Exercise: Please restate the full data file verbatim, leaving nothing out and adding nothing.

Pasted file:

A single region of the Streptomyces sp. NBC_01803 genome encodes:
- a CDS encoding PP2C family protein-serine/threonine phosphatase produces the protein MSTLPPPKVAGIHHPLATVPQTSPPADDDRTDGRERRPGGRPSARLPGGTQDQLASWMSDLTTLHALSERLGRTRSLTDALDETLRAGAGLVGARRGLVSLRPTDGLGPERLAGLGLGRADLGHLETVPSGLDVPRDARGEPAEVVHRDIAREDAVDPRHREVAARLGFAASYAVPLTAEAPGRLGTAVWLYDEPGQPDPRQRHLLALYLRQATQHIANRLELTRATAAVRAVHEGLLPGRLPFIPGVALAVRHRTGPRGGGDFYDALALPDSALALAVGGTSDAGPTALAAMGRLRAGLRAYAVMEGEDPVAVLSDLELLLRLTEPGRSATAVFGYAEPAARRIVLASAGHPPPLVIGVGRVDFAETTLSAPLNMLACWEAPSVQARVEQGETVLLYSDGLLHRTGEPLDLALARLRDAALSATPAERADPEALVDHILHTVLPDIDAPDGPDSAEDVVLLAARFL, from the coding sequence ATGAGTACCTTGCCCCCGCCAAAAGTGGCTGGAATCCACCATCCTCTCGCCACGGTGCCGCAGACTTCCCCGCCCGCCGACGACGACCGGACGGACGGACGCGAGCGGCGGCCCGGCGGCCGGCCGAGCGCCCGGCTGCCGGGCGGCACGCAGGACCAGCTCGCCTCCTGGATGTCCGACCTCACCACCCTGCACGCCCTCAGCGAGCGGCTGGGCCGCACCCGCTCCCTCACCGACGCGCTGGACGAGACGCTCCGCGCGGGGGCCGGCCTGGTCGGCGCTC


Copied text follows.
A single region of the Streptomyces sp. NBC_01803 genome encodes:
- a CDS encoding PP2C family protein-serine/threonine phosphatase produces the protein MSTLPPPKVAGIHHPLATVPQTSPPADDDRTDGRERRPGGRPSARLPGGTQDQLASWMSDLTTLHALSERLGRTRSLTDALDETLRAGAGLVGARRGLVSLRPTDGLGPERLAGLGLGRADLGHLETVPSGLDVPRDARGEPAEVVHRDIAREDAVDPRHREVAARLGFAASYAVPLTAEAPGRLGTAVWLYDEPGQPDPRQRHLLALYLRQATQHIANRLELTRATAAVRAVHEGLLPGRLPFIPGVALAVRHRTGPRGGGDFYDALALPDSALALAVGGTSDAGPTALAAMGRLRAGLRAYAVMEGEDPVAVLSDLELLLRLTEPGRSATAVFGYAEPAARRIVLASAGHPPPLVIGVGRVDFAETTLSAPLNMLACWEAPSVQARVEQGETVLLYSDGLLHRTGEPLDLALARLRDAALSATPAERADPEALVDHILHTVLPDIDAPDGPDSAEDVVLLAARFL, from the coding sequence ATGAGTACCTTGCCCCCGCCAAAAGTGGCTGGAATCCACCATCCTCTCGCCACGGTGCCGCAGACTTCCCCGCCCGCCGACGACGACCGGACGGACGGACGCGAGCGGCGGCCCGGCGGCCGGCCGAGCGCCCGGCTGCCGGGCGGCACGCAGGACCAGCTCGCCTCCTGGATGTCCGACCTCACCACCCTGCACGCCCTCAGCGAGCGGCTGGGCCGCACCCGCTCCCTCACCGACGCGCTGGACGAGACGCTCCGCGCGGGGGCCGGCCTGGTCGGCGCTC